In any event, I drove my father to the office where we had the pleasure and privilege of waiting for more than two hours to be helped. Of course during these two hours there were many other people in the office frustrated, sad and worried about the impact of the death of their loved one on benefits. During this period my father and I overheard many people sharing their tragic stories, which of course we found neither therapeutic nor desirable at this particular time.

In any event, after our enjoyable wait we were seen by a very helpful person. She was so helpful that she told us, after various forms were filled out, that we had to come back and visit again. This time we had to bring an original or certified copy of the marriage license back to the Social Security office in order to claim the $255.

Needless to say a marriage of 65 years’ duration, complete with migration from the “old country” to America, is not amenable or consistent with a modern electronic home filing system. After all of that effort, I drove my father back home amidst head shaking and considerable moaning and groaning. Later, while going through a box of photos, I found a weathered original marriage license now in three different pieces reflecting the obvious signs of being 65 years of age.

This was more than twice the age of the very nice clerk. She informed us that the marriage license was a requirement, because, after all, we may be claiming the $255 for a 65-year marriage that never really existed. After all, an affidavit signed under penalty of perjury, on behalf of a grieving 87-year-old widower was not enough.

Yet again, we journeyed to the Social Security office, marriage license in hand and presented it for the necessary processing. I am sure that the death benefit will appear in a timely manner and that my father will come to forget the memories of our encounter, as well as my repeated offer to reduce the intentional infliction of pain and suffering by paying the $255 myself.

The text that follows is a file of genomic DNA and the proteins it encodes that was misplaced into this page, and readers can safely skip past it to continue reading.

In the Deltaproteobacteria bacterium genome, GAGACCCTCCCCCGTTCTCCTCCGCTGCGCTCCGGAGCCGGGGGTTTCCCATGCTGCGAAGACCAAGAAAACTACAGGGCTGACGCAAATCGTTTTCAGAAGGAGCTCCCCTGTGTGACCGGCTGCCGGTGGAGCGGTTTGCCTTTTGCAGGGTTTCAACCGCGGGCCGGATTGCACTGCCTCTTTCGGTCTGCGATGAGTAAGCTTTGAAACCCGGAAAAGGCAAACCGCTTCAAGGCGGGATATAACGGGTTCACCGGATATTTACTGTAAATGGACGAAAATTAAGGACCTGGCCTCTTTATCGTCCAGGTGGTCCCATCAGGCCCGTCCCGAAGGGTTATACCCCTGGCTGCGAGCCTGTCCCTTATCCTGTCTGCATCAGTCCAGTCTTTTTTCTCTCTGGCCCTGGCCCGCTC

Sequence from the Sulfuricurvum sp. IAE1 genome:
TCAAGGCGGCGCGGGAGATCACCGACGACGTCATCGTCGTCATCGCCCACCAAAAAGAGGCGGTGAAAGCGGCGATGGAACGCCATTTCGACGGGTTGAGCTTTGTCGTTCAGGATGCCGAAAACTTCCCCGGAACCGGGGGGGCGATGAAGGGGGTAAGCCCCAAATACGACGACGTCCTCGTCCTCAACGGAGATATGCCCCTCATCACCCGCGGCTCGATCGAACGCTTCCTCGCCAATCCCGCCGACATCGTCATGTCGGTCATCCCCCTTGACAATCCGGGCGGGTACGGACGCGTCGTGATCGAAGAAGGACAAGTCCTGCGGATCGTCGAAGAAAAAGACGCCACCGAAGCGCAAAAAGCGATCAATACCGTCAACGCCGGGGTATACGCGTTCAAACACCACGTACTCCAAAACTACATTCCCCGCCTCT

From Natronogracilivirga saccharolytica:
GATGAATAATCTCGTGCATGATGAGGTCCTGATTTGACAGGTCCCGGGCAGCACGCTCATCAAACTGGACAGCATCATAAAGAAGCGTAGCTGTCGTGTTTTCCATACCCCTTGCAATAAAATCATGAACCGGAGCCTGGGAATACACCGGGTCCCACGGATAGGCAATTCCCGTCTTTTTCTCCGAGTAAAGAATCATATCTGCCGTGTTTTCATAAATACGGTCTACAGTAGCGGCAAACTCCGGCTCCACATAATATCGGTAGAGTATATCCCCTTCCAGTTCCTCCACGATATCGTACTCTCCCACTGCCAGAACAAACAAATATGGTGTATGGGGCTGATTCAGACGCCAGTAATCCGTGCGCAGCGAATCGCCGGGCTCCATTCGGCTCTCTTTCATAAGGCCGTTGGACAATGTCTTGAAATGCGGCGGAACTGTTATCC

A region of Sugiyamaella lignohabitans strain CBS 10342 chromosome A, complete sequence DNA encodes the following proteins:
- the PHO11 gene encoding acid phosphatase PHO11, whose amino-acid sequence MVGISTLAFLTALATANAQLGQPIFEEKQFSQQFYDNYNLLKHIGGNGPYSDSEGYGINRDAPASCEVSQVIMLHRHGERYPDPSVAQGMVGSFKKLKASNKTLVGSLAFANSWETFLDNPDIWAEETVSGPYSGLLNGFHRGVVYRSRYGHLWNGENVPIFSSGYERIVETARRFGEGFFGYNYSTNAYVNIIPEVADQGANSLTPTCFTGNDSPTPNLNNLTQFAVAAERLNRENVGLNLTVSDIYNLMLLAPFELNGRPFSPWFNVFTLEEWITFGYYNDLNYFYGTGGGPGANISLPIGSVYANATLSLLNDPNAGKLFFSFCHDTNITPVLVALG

I do have another well-intended suggestion, dear commissioner, besides the automated processing option, to help make my father’s and my experience one of the last such painful ones in Social Security’s long history.  It would be a recommendation that rules and processes be better mixed with the need for simplicity, tolerance and understanding.

Perhaps a “process improvement seminar” could be held to review this kind of experience and look for ways to make it simpler — such as submitting online claims for the $255. Perhaps accepting a sworn affidavit, even one signed off electronically, would be within the realm of scientific and bureaucratic possibility. I would recommend that the facilitator of the session, which should be mandatory for all higher-level Social Security administrators, be at least 87 years old. I further recommend that the seminar last several days and that it begin with an unanticipated two-hour period of waiting before anything happens.

Finally, to get credit for attendance at this mandatory seminar, perhaps connected to any pay increases, all attendees should be required to return after several days with an original or certified copy of their birth certificate and a physician’s note to establish that they were actually alive. Thank you for your attention.

A friend of the HR Doctor’s

In life, and even in bureaucracies, be at your best when things are at their worst.

Phil Rosenberg
The HR Doctor •